SUNY Oswego School of Education
Good afternoon, President Stanley, esteemed faculty and staff, family and friends of our graduates—and the graduating Class of 2014. This is your day. I am so pleased to be here to share it with you.
Oswego is my birthplace. It is the community that nurtured me as I grew up—and this college is the place that shaped my values and my identity, and inspired me to commit my professional life to the education of young people. I’m very grateful to this place, very appreciative.
I see so clearly how my career has been shaped by experiences I had here at SUNY Oswego. My love for working with college students was born serving here in the Orientation Program as an advisor. I honed my leadership skills in my sorority experiences in Alpha Sigma Chi. My ability to appreciate cultural differences and to understand different points of view were shaped by my experiences here in philosophy, art history and Shakespeare classes and so many more. And certainly my understanding and love of the teaching and learning process has all of its roots in the education classes I took here and in my relationships with the faculty. I see how all of these experiences and many others I had here had such great impact on my life. I hope you will feel the same as you reflect on your college experience.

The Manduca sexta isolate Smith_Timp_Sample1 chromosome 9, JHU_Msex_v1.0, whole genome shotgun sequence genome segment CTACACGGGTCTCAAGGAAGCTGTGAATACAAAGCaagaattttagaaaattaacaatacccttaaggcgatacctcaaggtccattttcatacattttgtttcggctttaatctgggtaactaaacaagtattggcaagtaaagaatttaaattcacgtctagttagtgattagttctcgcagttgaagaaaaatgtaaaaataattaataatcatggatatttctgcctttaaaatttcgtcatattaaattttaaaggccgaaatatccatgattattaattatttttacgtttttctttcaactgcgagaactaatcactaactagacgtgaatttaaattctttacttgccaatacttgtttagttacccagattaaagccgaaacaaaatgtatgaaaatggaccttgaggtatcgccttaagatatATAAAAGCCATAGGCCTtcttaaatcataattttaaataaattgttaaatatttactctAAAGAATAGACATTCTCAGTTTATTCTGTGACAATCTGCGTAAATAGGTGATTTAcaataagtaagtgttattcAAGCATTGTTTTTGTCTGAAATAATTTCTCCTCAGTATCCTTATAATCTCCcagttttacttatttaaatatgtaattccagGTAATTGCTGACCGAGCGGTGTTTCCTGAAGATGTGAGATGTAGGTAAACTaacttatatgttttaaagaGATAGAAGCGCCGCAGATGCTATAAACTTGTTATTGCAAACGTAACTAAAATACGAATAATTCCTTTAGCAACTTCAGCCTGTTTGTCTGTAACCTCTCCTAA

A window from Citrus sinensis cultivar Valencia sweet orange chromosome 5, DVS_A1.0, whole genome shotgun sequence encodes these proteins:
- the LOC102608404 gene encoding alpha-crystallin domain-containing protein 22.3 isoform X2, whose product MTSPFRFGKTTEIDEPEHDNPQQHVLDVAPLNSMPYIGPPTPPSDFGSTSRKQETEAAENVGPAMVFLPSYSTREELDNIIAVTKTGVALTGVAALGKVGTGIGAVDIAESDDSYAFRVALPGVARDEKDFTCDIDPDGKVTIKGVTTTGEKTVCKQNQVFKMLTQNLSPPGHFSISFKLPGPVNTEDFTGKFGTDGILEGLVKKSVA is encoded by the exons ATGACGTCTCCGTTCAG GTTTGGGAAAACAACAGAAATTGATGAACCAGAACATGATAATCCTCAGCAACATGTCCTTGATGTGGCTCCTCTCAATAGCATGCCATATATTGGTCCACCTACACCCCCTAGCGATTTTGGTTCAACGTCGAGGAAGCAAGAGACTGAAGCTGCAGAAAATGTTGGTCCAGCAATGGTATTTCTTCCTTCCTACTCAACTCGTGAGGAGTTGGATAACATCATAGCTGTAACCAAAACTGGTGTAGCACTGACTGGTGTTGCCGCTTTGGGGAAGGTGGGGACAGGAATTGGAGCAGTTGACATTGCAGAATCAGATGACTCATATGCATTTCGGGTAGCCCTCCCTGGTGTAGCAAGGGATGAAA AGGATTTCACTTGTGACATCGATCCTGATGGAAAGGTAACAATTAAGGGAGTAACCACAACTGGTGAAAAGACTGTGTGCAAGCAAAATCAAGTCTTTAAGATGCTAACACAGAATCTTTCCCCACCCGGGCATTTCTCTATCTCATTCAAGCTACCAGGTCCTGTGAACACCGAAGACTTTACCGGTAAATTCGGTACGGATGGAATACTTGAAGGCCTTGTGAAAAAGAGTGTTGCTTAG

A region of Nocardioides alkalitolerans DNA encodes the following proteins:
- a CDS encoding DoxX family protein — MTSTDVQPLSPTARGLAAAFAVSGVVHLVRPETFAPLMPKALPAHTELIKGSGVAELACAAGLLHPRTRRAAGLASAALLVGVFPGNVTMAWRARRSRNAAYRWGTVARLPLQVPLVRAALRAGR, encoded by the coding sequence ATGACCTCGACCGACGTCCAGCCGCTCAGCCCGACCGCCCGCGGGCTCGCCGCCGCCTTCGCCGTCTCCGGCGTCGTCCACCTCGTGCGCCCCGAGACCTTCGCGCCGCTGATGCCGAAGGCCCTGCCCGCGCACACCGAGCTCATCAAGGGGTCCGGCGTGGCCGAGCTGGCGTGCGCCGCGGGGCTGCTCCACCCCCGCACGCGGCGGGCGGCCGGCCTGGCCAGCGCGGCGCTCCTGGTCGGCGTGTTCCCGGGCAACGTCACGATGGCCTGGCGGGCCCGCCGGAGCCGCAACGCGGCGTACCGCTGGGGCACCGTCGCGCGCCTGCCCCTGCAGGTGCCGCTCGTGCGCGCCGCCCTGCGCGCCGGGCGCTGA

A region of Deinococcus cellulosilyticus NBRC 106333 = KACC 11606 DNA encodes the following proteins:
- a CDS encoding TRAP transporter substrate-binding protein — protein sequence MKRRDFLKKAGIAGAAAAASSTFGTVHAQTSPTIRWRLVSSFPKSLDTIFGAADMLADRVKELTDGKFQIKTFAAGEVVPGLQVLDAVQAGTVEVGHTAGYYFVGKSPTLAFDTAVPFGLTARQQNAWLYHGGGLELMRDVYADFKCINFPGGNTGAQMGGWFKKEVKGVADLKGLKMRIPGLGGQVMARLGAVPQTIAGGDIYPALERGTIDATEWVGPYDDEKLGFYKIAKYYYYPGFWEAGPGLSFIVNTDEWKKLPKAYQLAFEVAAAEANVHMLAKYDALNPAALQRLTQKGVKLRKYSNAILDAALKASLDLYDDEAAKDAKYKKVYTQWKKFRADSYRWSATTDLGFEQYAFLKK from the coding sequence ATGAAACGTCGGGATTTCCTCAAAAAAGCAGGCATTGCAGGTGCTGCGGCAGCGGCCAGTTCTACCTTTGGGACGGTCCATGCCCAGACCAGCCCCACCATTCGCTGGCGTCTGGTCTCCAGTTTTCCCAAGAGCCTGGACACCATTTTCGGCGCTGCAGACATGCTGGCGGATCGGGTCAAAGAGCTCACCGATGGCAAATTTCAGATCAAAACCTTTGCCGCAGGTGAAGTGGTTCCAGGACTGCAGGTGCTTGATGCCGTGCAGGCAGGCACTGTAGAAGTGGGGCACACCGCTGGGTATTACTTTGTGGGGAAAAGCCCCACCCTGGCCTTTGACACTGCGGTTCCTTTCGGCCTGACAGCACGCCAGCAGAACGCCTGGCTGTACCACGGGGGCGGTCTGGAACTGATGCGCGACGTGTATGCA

Those of us who love this place and are away from it now tend to exaggerate and glorify it—and the longer we are away, the grander we remember it. So the sunsets over Lake Ontario are a magnificent spectacle that certainly exceed the Alaskan Aurora Borealis. Of course the coney-hots at Rudy’s are like an inferno! Nothing like a coney at Rudy’s!—and I intend to get one of those before I leave this weekend. The winter snow is like no other—the snow banks exceed 10 feet every winter, and we all know winter lasts from September to May. Well, maybe the length of the winter season here isn’t an exaggeration at all. It’s been pretty cold since I got here.
I do want to sing the praises of this wonderful and unique place. President Stanley and the leadership team guide this college so capably. The faculty and staff here in the School of Education invest themselves in the development of our students. And our graduates are committed to the education of the young people they have trained to serve.
I congratulate all of you today for committing your lives to the education of young people. This is a noble choice you have made, and this is a life of challenge that you have chosen.
I believe that working in education provides a magic window on the world. Families will entrust their precious children to your care, and you—each and every one of you—will have the power to shape the future of countless individuals and society as a whole.